The storm quieted before the evening meal was served. Lilavati was able to swallow the bread and stew, her visions of her home recalling starkly the difference between those food she’d grown up on and the ones she was now required to eat.
She set her bowl to the side with a sigh after she finished. “Is something wrong, katali?” Manas asked.
“I am merely thinking of something that I did not consider prior to this,” Lilavati said.
“What’s that?” Manas asked, setting his own dishes to the side.
“What you serve me is very different from what I have lived my life eating. The clothing I now wear, that too is nothing like what is traditional in my home,” Lilavati said. She pulled the mass of black waves over her shoulder. “I no longer have my braids or my travel hoods. What is there then of my homeland that I still carry with me?”
“You carry that tiger you wear,” Manas said, pointing to the charm she’d already been playing with. “You hold in your heart a love for the sands, the beasts, and certain people, don’t you?”
“I do,” Lilavati said.
“Then you will carry a piece of your home with you until the day you die,” Manas said. He smiled bitterly. “That’s the mantra the captain of my personal bodyguard used to tell himself, and later me, every time I went out among my people after I became lord. He wanted me to find something good about Phiri Hu and carry it with me no matter where I went so I’d always have a way to orient myself on home.”
“What happened to this man?” Lilavati asked.
“He passed away five years ago,” Manas said. “He was an old man, long retired by that point. His daughter came and told me. He’d talked a lot about me, even in his final days, and she knew he was concerned about my safety even though I wasn’t his charge anymore.” He put his hand on the dagger she’d used to kill Sieglinde. “This was his. He made her promise to give it to me. He got it from my grandfather, when he first entered my family’s service. I’ve carried this to honor the both of them – my grandfather and my old guard captain – since.”
“Your grandfather was a man of honor then?” Lilavati asked.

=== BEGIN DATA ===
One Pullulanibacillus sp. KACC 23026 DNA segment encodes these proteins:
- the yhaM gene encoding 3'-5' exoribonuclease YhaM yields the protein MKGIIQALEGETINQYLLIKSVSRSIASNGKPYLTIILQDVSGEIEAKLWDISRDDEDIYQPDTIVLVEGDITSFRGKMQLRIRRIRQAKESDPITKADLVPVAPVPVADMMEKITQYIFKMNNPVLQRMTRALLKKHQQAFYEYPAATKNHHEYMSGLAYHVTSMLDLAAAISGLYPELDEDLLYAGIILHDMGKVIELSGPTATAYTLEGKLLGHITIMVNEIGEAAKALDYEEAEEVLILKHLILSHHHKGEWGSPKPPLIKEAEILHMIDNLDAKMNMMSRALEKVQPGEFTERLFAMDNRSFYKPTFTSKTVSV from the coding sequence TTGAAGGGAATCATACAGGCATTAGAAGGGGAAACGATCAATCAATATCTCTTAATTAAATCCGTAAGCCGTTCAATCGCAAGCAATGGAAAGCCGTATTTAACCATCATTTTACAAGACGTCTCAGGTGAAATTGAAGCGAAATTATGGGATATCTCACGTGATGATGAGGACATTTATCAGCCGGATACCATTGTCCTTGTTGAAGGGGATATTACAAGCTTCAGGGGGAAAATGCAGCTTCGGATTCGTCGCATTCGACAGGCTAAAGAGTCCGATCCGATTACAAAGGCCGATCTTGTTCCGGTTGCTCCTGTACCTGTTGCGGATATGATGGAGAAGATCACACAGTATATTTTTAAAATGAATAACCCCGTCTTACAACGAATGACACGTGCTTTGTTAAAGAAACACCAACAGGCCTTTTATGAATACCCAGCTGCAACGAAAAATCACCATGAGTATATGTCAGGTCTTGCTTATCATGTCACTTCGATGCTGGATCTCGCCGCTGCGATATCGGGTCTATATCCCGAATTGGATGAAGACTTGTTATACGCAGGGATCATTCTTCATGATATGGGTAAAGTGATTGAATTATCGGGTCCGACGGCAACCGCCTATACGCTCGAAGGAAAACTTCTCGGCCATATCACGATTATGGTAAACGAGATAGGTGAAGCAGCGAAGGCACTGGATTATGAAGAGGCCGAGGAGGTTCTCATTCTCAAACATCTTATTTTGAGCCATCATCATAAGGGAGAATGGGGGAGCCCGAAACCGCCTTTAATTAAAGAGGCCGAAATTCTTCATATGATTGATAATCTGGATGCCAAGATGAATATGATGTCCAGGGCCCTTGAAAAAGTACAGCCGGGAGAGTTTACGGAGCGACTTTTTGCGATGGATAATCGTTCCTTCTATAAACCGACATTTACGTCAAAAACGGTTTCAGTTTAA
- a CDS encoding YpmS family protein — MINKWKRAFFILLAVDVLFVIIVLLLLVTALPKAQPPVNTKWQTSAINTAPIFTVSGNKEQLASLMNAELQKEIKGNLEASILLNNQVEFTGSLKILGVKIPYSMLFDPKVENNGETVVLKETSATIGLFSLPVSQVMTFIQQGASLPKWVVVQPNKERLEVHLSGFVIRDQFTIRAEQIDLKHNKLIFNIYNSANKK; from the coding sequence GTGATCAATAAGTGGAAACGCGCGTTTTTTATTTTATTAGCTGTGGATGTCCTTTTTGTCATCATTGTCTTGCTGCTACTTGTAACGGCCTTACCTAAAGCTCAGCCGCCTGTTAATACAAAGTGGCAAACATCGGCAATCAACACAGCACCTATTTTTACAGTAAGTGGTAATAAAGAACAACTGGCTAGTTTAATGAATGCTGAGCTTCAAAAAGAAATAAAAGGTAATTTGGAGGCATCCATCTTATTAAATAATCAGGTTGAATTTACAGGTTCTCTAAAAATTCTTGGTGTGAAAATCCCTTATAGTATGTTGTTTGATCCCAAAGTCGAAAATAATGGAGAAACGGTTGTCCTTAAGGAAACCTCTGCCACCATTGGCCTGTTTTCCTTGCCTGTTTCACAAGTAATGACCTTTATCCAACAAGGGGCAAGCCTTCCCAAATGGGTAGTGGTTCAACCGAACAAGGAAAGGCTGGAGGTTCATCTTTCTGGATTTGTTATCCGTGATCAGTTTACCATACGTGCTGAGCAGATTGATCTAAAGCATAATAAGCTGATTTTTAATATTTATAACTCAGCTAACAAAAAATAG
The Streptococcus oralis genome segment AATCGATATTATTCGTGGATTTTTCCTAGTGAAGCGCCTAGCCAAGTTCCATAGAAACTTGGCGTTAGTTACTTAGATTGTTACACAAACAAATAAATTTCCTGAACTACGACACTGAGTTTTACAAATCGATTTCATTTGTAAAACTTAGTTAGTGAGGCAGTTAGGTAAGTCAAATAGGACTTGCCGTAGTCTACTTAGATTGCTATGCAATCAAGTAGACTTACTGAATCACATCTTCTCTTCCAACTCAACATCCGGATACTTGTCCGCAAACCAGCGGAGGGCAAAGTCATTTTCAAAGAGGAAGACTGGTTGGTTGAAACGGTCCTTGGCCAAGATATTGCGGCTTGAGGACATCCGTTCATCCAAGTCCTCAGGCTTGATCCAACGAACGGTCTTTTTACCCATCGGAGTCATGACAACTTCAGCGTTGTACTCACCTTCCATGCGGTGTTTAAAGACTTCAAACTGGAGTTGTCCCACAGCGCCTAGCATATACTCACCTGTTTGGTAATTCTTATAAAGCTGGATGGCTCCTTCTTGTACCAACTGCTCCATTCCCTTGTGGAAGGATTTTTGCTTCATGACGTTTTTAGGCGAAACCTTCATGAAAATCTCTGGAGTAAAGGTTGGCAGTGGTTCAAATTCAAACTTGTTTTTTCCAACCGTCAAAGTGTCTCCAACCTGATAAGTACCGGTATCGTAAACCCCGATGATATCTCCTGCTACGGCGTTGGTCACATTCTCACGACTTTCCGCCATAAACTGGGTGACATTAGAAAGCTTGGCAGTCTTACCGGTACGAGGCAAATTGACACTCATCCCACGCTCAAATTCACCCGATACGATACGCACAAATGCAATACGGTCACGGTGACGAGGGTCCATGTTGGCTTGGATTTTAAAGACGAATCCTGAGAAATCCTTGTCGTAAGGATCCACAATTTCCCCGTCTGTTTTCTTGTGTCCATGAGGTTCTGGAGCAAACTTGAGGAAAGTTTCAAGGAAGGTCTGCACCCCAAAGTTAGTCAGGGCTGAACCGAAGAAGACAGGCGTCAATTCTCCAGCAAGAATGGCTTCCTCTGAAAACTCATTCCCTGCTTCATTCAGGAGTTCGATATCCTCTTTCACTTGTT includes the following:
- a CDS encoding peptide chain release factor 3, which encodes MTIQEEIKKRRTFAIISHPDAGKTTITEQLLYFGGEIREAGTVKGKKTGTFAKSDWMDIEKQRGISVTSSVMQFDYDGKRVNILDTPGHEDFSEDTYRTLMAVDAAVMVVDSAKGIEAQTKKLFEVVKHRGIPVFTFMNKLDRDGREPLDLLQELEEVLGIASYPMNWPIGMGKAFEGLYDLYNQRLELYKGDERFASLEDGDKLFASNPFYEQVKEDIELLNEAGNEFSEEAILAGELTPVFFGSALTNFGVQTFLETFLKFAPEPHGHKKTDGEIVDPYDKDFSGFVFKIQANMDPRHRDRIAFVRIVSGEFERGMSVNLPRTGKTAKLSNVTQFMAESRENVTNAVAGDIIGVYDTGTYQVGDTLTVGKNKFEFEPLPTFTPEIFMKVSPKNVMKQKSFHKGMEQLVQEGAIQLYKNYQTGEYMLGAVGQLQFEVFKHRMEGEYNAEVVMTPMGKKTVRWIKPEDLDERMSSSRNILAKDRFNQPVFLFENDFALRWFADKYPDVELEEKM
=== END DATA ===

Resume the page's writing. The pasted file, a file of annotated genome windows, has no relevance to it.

“He must have been, because no one could understand how my parents could turn so far away from the people,” Manas said. “I hear often how that’s not what my grandparents were like, that it wasn’t what they wanted for our lands, and other such comments.” He winced. “Put out the lamps, katali.”
Lilavati flitted around the tent, snuffing all lights. She made sure that not a single spark remained, taking care to even put out their fire. As a last resort, her internal tiikeri drove her to take off the charm and bury it under some cushions too.
She almost wept as she watched Manas shift into his massive beast form. His golden eyes seemed less human that night. Lilavati trembled as she approached him. “Sikha?” she whispered.
For an instant, she was reminded of the great cat she’d seen in her vision. Then Manas let out a huge, huffing breath and what was still human about him returned. He made his way to the center of the tent and curled up, leaving room for her to recline against his side. She made sure everything was closed and sealed, and then joined him. He fell asleep quickly, but that lack of humanity in his golden eyes worried her. It kept her awake long into the night.
She was awakened by Manas’ cries as he resumed his human form. She caught him as he fell forward, chest heaving. “Katali, what happened last night? You looked at me as if you were afraid,” Manas asked as soon as he could speak coherently.
“You were not yourself when I first approached you,” Lilavati said, lighting a single lamp and lighting the fire in the brazier. She retrieved her charm and was shocked to find it was broken. “Ah, the sands take all darkness.”
Manas looked over. “Is that your bracelet?” he asked. Lilavati nodded, tears slipping down her cheeks. “Why did you take it off?”
“She told me to,” Lilavati said, gesturing to her stomach. She got the sense the great feline was pleased about something. “She is quite happy, but I do not know why.” She shook her head. “Many tales of the inkosi tiikeri claim they have a deep kinship with the tiikeri they bond to. I have never seen one where the inkosi tiikeri was possessed by the spirit of a tiikeri.”
“I wonder if you were changed by my curse,” Manas said. “I’m not a tiger all the time, katali. And if you are what we believe, you’ve bonded to me, which means that you’ve tied yourself to someone who is half man, half beast. When I’m in tiger form, is she quiet?”
Lilavati thought hard. “For the most part, yes. Unless there is something where my life is in danger, she is quiescent.”
“It’s only during the day, during those times where I’m still in my human form, that she’s the most aware, isn’t it?” Manas asked. Lilavati thought hard for a few minutes and then nodded.
A low growl caught their attention. As they looked up, they were met face to face with the glowing eyes of not one but two tigers. Lilavati tried to scream but couldn’t draw in the breath. One of the tigers had eyes as crimson as her own. The other had emerald.
Each of the tigers approached the humans, sniffing around them. The emerald eyed one gazed into Lilavati’s face. He sniffed hard around her scars before backing up a few steps. The crimson eyed one had her face buried in Manas’ chest, though by the expression on his face he’d rather she wasn’t there.
When she backed up, the two tigers looked at each other before advancing on the two prone humans again. The emerald eyed tiger reached out and ran a single claw around Lilavati’s wrist, where she’d usually wear the bracelet with the charm. Searing pain overwhelmed her and she blacked out.
to be continued…